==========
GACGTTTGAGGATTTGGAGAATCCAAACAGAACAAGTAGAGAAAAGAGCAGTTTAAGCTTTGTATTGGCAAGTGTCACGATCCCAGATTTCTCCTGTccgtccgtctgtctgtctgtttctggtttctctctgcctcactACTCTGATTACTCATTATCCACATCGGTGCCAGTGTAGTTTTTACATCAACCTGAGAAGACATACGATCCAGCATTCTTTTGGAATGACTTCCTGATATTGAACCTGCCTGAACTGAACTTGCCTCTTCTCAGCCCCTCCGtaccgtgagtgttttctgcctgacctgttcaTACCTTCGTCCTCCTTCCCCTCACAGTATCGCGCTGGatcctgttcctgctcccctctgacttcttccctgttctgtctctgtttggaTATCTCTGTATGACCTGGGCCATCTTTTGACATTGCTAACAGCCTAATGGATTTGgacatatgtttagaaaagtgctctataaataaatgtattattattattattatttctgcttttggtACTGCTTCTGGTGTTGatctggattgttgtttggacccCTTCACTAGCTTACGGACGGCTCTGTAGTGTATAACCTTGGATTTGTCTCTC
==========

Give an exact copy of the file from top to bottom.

GACGTTTGAGGATTTGGAGAATCCAAACAGAACAAGTAGAGAAAAGAGCAGTTTAAGCTTTGTATTGGCAAGTGTCACGATCCCAGATTTCTCCTGTccgtccgtctgtctgtctgtttctggtttctctctgcctcactACTCTGATTACTCATTATCCACATCGGTGCCAGTGTAGTTTTTACATCAACCTGAGAAGACATACGATCCAGCATTCTTTTGGAATGACTTCCTGATATTGAACCTGCCTGAACTGAACTTGCCTCTTCTCAGCCCCTCCGtaccgtgagtgttttctgcctgacctgttcaTACCTTCGTCCTCCTTCCCCTCACAGTATCGCGCTGGatcctgttcctgctcccctctgacttcttccctgttctgtctctgtttggaTATCTCTGTATGACCTGGGCCATCTTTTGACATTGCTAACAGCCTAATGGATTTGgacatatgtttagaaaagtgctctataaataaatgtattattattattattatttctgcttttggtACTGCTTCTGGTGTTGatctggattgttgtttggacccCTTCACTAGCTTACGGACGGCTCTGTAGTGTATAACCTTGGATTTGTCTCTC